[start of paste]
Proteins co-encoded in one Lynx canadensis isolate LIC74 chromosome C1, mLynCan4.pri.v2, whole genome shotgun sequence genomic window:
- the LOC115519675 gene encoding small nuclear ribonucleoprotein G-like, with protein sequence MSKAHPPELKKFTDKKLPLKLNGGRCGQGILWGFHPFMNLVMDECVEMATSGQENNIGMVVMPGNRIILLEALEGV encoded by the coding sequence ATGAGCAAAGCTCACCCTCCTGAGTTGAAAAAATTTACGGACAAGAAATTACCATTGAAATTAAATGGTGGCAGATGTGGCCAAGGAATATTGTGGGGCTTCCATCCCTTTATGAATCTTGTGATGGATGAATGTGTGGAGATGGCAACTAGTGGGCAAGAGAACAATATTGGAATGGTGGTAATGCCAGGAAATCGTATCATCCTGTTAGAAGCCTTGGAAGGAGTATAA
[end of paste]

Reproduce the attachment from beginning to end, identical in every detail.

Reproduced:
Proteins co-encoded in one Lynx canadensis isolate LIC74 chromosome C1, mLynCan4.pri.v2, whole genome shotgun sequence genomic window:
- the LOC115519675 gene encoding small nuclear ribonucleoprotein G-like, with protein sequence MSKAHPPELKKFTDKKLPLKLNGGRCGQGILWGFHPFMNLVMDECVEMATSGQENNIGMVVMPGNRIILLEALEGV encoded by the coding sequence ATGAGCAAAGCTCACCCTCCTGAGTTGAAAAAATTTACGGACAAGAAATTACCATTGAAATTAAATGGTGGCAGATGTGGCCAAGGAATATTGTGGGGCTTCCATCCCTTTATGAATCTTGTGATGGATGAATGTGTGGAGATGGCAACTAGTGGGCAAGAGAACAATATTGGAATGGTGGTAATGCCAGGAAATCGTATCATCCTGTTAGAAGCCTTGGAAGGAGTATAA